A Niva-ending story: The pride and joy of the USSR

The most famous Soviet off-roader in the world, the VAZ-2121 (a.k.a. the Niva), turns 40.
It took seven long years for the Niva to make the leap from the drawing board to the road. In 1970, Chairman of the USSR Council of Ministers Alexei Kosygin set the VAZ automobile plant the task of creating the Soviet Union’s first ever small-class SUV for rural residents. The result—the Niva—finally rolled off the conveyor belt on April 5, 1977. At the time it was unrivalled not only in the USSR, but globally: Audi produced a model with permanently engaged four-wheel drive only three years later.
In handling and maneuverability trials, the Niva outperformed the British-built Land Rover and Range Rover. No wonder that the vehicle quickly gained a following in the West: there was even a waiting list in Germany. Over its lifespan, more than 500,000 models of the vehicle have been shipped abroad—a very high figure, given that the AvtoVAZ plant produced the two-millionth LADA 4x4 (as the Niva is called today) only in March 2013.
The French were particularly enamored of the Niva. This is because French racers drove the vehicle to a podium finish in the prestigious Paris-Dakar Rally three years in a row. Jean-Claude Priavon and André Deliar took third place in 1981 and second a year later, and in 1983 their achievement was repeated by André Trussat and Erik Briavon.
As a result, sales of the Niva in France jumped sixfold to 24,000 models a year (out of 70,000 produced by VAZ).
Being relatively light and agile, the Niva has one major drawback—safety. In EuroNCAP crash tests (frontal impact at a speed of 64 km/h), the Niva scored 0 out of 16 possible points for safety. According to experts, “in an accident at a speed of 64 km/h, the driver is certain to be injured” and “runs the risk of serious craniocerebral trauma.” Moreover, on impact “the load on the right thigh exceeds the breaking point of the human thigh-bone.”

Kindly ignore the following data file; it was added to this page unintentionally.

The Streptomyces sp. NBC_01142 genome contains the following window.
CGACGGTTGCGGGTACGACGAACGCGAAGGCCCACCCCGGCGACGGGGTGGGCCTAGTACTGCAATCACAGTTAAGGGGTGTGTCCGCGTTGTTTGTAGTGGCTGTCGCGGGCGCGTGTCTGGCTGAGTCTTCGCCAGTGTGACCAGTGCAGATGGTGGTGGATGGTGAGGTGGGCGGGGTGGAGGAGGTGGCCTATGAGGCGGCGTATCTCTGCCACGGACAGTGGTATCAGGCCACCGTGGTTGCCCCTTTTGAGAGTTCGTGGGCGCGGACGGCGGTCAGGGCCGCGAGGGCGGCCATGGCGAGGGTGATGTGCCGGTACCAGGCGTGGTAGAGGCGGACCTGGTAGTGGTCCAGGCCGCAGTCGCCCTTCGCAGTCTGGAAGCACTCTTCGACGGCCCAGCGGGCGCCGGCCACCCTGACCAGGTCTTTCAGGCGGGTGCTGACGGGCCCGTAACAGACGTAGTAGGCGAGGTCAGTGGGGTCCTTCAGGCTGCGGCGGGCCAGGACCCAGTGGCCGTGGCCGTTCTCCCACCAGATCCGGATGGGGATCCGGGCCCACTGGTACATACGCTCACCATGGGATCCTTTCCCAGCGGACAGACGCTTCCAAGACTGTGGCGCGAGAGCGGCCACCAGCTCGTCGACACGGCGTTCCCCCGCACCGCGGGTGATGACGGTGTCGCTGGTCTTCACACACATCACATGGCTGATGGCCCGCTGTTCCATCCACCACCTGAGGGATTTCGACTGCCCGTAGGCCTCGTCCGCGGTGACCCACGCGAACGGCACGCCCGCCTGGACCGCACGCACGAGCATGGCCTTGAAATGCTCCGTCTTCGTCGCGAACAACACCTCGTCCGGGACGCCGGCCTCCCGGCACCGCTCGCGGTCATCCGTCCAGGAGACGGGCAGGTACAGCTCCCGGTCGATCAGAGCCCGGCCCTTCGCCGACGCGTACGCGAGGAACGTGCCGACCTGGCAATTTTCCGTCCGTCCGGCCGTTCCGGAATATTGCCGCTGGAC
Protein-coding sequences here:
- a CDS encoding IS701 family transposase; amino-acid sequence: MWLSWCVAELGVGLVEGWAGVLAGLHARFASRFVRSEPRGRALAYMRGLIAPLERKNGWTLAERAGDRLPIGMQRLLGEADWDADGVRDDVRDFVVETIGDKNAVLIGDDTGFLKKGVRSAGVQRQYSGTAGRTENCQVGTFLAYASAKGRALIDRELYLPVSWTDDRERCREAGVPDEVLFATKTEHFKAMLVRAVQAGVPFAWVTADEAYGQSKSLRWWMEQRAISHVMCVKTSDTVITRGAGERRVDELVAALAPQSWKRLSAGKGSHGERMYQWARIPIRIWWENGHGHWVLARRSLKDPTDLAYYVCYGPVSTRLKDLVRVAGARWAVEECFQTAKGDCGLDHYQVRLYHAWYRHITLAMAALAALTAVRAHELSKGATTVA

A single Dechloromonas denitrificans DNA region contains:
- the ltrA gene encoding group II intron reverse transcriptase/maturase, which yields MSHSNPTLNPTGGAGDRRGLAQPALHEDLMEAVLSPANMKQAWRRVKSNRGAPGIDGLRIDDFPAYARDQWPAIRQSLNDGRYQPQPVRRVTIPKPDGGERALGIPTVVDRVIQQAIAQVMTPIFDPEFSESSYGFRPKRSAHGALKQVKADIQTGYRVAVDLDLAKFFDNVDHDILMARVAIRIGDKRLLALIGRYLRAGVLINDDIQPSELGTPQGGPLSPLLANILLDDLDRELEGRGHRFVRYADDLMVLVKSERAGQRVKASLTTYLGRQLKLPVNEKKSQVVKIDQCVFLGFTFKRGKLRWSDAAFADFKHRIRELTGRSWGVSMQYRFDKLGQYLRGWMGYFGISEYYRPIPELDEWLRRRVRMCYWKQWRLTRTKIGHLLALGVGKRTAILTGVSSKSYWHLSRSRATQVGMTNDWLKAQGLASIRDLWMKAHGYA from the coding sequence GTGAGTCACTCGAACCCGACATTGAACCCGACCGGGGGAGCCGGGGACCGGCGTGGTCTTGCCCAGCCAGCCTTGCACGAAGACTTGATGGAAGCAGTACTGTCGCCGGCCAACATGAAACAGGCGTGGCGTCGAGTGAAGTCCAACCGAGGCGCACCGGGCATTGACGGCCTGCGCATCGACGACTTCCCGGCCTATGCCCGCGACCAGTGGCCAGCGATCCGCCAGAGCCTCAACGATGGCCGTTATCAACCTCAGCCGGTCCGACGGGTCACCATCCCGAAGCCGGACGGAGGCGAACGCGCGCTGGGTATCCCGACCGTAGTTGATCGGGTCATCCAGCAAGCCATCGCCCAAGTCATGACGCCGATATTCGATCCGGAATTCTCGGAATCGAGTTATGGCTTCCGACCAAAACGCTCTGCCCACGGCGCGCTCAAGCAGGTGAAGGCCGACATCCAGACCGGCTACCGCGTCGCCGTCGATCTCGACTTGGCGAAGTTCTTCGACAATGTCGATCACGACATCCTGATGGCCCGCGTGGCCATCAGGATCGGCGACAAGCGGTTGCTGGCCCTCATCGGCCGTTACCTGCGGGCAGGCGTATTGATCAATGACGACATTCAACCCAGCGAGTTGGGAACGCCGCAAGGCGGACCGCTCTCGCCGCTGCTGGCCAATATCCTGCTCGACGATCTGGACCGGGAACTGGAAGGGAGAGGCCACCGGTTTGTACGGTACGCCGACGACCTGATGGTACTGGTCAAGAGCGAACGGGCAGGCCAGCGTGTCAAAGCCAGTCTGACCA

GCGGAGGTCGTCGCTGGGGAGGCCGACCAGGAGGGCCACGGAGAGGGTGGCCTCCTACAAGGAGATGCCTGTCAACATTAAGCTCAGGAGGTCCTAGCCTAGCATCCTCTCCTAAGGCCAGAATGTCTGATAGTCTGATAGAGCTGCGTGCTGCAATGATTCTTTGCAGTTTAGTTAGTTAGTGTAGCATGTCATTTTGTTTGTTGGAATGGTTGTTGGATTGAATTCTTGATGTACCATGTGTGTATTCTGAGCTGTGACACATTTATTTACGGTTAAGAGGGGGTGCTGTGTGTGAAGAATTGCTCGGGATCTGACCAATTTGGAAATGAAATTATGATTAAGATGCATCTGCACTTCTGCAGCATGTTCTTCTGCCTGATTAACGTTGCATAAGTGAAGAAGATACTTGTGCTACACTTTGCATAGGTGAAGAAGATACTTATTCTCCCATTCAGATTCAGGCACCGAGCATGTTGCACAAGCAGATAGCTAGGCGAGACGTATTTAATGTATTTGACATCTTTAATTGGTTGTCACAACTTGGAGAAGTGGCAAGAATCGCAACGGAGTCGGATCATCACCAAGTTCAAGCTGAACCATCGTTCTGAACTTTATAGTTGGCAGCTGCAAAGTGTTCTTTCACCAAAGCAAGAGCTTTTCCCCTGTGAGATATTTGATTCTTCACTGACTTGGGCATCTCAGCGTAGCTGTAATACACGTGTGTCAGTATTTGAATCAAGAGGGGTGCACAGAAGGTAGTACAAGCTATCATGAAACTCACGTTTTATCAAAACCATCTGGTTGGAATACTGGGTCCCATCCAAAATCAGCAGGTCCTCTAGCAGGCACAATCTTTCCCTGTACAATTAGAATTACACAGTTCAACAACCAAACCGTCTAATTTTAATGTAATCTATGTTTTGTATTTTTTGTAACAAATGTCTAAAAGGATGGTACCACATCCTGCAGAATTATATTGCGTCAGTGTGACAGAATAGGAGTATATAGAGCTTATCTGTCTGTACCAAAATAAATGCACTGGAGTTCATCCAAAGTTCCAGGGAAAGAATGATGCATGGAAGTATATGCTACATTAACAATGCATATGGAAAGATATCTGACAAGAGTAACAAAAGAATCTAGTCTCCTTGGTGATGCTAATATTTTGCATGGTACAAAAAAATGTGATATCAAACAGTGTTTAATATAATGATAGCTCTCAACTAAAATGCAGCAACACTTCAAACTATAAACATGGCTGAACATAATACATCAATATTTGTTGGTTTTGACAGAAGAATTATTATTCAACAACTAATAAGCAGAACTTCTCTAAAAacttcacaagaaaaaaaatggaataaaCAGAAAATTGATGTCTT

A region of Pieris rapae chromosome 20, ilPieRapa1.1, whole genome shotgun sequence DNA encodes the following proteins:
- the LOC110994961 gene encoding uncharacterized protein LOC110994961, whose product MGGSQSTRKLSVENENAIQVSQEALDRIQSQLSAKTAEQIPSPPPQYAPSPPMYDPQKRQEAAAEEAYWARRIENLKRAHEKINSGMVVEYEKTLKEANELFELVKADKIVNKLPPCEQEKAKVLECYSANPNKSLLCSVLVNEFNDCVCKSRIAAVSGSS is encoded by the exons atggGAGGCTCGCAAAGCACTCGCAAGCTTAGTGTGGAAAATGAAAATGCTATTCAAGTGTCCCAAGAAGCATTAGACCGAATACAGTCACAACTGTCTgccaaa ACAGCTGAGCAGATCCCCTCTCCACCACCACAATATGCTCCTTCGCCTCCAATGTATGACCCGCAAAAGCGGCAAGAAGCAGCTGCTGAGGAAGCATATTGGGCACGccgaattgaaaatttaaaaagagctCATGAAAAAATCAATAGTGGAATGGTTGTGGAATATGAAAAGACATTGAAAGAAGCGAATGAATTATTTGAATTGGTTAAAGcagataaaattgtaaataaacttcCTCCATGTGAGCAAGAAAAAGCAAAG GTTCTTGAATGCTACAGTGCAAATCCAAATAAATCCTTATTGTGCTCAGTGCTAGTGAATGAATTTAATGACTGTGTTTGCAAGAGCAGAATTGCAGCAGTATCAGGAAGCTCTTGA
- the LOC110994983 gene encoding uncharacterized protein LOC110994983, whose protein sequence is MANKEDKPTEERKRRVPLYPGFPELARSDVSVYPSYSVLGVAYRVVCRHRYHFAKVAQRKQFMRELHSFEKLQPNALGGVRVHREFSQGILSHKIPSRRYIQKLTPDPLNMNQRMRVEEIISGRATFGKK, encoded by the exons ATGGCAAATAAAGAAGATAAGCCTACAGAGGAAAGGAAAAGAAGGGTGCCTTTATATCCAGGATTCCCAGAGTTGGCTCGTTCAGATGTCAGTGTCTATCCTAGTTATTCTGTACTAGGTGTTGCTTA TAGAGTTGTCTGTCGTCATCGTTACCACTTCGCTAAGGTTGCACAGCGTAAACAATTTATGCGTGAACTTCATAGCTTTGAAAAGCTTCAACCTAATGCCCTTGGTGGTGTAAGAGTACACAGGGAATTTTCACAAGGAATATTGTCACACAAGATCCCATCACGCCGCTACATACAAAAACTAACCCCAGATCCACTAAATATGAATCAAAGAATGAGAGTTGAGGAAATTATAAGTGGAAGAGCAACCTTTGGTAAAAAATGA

Over its 40-year history, the Niva has seen more than 30 modifications: from armored cash-in-transit van to “bear-carrier” (an exclusive open-top model for bears of the Moscow Circus at Tsvetnoy Boulevard). However, the most unique model is, perhaps, the Niva Amphibian, designed 40 years ago for the military, and capable of crossing rivers of medium depth. But despite successful trials, it did not enter production. A prototype stands in the Military Automobile Museum in Ryazan.
The Niva was named by VAZ engineers Pyotr Prusov and Vladimir Solovyov in honor of their children: Natalia, Irina, Vadim and Andrei (the first letter of each). Solovyov died in 1975 before the Niva came off the assembly line, while Prusov was just three weeks short of celebrating the 40th anniversary of his brainchild. Incidentally, in 1986 Japanese engineers at Suzuki gave Prusov a brochure advertising their plant with the dedicatory inscription: “To the godfather of this vehicle.”
In April 1998, the Niva conquered the North Pole. During an international parachuting event, it was dropped onto the shore of the Arctic Ocean. After landing on the ice and being freed of suspension lines, it started up and successfully reached the top of the Earth. From 1990 to 2005, the Niva served at Russia’s Bellingshausen polar station in Antarctica, carrying cargo even at temperatures 54 degrees Celsius below zero.
The Niva has several altitude world records to its name. In 1998, the vehicle climbed to Everest Base Camp (5,200 meters above sea level) without assistance. The British Land Rover tried to surpass this achievement, but could only rise to the record altitude of 5,642 meters with the help of cables and winches. A year later, the Niva drove onto the Tibetan plateau in the Himalayas (5,726 m above sea level).